As Wildfires Spread Throughout Australia, Locals Share Their Struggles on Social Media: 'Never Seen Anything Like It'

As Australia suffers through its worst wildfire season in history, some residents have found themselves displaced as homes and other structures continue to burn. Activists are placing the blame on climate change, but the Australian government says there is no correlation between the country's emissions output and an increased fire risk.

"The suggestion that any way shape or form that Australia, accountable for 1.3% of the world's emissions, that the individual actions of Australia are impacting directly on specific fire events, whether it's here or anywhere else in the world, that doesn't bear up to credible scientific evidence either," Prime Minister Scott Morrison told reporters in November.

Meanwhile, over nine million acres have burned in New South Wales alone with over 3,000 structures destroyed by fire. In the seaside town of Mallacoota, in the East Gippsland region of Victoria, approximately 4,000 people have been trapped by wildfires, forcing them to relocate to the water's edge. Authorities have told those to be ready to jump into the ocean if the fire gets too close because there is nowhere else for them to go.

"Around 4000 people currently sheltering at the beach in Mallacoota," tweeted Australian journalist Christie Cooper. "Reports they've been told to jump into the water of the Cfa sounds their sirens."

"'F*** I've never seen anything like it,' this man has described the scenes in Mallacoota, Victoria after he was forced to escape a huge bushfire by boat," tweeted @SBSNews.

Twitter user @bluesfestblues was getting updates from his father in Mallacoota: "12:20pm update from Dad at the wharf in Mallacoota: He's just been told that his whole street of Terra Nova Drive on the south end of town is gone #mallacoota #bushfirecrisis."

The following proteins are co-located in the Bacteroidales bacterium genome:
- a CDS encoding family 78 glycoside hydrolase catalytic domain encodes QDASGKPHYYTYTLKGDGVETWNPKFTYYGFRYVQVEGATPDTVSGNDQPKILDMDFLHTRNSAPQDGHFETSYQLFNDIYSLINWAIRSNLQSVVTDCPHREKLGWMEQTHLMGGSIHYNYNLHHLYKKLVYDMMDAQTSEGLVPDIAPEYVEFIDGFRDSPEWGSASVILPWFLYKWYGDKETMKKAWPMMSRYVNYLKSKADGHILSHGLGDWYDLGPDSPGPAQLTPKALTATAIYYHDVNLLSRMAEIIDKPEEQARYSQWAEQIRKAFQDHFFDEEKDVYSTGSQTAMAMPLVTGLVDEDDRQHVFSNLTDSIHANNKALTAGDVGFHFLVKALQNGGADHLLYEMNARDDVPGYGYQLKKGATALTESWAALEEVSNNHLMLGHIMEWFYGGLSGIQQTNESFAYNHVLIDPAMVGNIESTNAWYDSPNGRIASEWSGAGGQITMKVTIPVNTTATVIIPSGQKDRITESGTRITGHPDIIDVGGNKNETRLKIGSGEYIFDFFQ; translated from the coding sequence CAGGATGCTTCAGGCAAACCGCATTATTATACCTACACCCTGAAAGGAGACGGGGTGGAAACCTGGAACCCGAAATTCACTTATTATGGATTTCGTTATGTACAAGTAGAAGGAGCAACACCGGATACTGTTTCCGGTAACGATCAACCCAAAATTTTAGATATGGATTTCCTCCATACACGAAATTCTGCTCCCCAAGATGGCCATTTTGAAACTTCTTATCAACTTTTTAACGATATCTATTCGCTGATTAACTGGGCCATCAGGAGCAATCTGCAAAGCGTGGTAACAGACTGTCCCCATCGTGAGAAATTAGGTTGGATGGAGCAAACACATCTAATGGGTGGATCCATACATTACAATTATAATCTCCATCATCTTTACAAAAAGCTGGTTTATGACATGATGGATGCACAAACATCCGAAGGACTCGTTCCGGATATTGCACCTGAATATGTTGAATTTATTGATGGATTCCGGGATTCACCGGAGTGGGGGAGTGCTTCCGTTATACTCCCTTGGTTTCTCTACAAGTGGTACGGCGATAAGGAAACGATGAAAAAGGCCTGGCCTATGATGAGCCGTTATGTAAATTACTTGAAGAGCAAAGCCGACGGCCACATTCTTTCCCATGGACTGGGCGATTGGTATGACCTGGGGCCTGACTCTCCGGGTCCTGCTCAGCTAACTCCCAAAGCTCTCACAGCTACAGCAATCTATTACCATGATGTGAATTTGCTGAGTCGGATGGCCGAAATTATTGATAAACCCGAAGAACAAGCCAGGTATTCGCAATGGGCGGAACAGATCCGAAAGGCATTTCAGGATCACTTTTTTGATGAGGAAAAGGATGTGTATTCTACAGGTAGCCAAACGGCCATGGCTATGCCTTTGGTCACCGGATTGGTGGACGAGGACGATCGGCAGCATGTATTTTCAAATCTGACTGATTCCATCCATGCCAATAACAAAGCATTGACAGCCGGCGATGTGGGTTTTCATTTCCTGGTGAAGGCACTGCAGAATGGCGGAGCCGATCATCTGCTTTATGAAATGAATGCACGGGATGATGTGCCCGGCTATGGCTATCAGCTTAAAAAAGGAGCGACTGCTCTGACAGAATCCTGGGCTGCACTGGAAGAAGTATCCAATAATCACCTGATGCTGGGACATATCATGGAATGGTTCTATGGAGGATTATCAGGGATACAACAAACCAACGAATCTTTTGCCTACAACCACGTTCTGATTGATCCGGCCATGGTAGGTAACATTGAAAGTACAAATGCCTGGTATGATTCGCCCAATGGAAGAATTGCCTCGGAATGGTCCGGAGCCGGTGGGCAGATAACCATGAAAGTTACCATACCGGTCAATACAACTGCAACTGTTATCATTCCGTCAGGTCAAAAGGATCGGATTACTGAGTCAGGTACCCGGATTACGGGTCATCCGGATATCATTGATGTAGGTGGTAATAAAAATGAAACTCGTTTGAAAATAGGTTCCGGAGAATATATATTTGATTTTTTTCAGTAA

"#Mallacoota sky has lightened up to a pale orange now. Some smoke blown away by strong cool wind," Twitter user @brendanh_au wrote. "Somewhat perplexing that we're hearing of so much damage around town but haven't seen the actual fire front ourselves. Then again, there are reasons we picked this place to defend."

"If you're not in Australia, let me explain," education academic Amy Thunig wrote. "This is mid morning, the sun has risen, it is 9:30am in Summer. Yet the sky is pitch black due to the level of thick smoke, with ash and embers dropping from the sky. This is truly terrifying. My heart is aching for #Mallacoota"

In nearby New Zealand, actor Sam Neill tweeted his frustration with leadership within the Australian government: "During this extraordinary #bushfirecrisis, v irritating to hear Aus Environment Minister @sussanley on @RadioNZ- 'we are doing our bit... we will exceed our targets' etc. Rubbish. THIS IS NOT NORMAL. [Ok- all you frothing denial nutters- cue trolling now] Mallacoota- be safe."

Fires are burning all across the country, including areas in Victoria, South Australia, New South Wales and Tasmania, encouraged by low rainfall levels and high heat during the daytime. Over 1,000 homes have been destroyed and nine people perished since the bush fires began in September. A fireworks display celebrating the New Year was canceled in Canberra over fears it might ignite fires in the area.

australia, wildfires
A house and van are seen destroyed after bushfires ravaged the town of Bilpin, 70km west of Sydney on December 29, 2019. Peter Parks/AFP/Getty

Morrison has been accused of mishandling the bushfire crisis and criticized for opting to go on vacation in Hawaii this December as the fires continued to burn. He did cut his holiday short by two days in order to return to Australia.

Following backlash, Morrison apologized for the timing of his vacation, saying he was merely keeping a promise he had made to his children.

"I'm sure Australians understand that when you make a promise to your kids you try and keep it," the Australian prime minister said in a news conference. "But as prime minister you have other responsibilities. I accept the criticism."

He did not, however, claim that climate change could be an underlying cause for the wildfires. Morrison said he believed there was a connection between the "broader issues of global climate change and weather events around the world."

"But I'm sure people would equally acknowledge that the direct connection to any single fire event," Morrison added, "it's not a credible suggestion to make that link."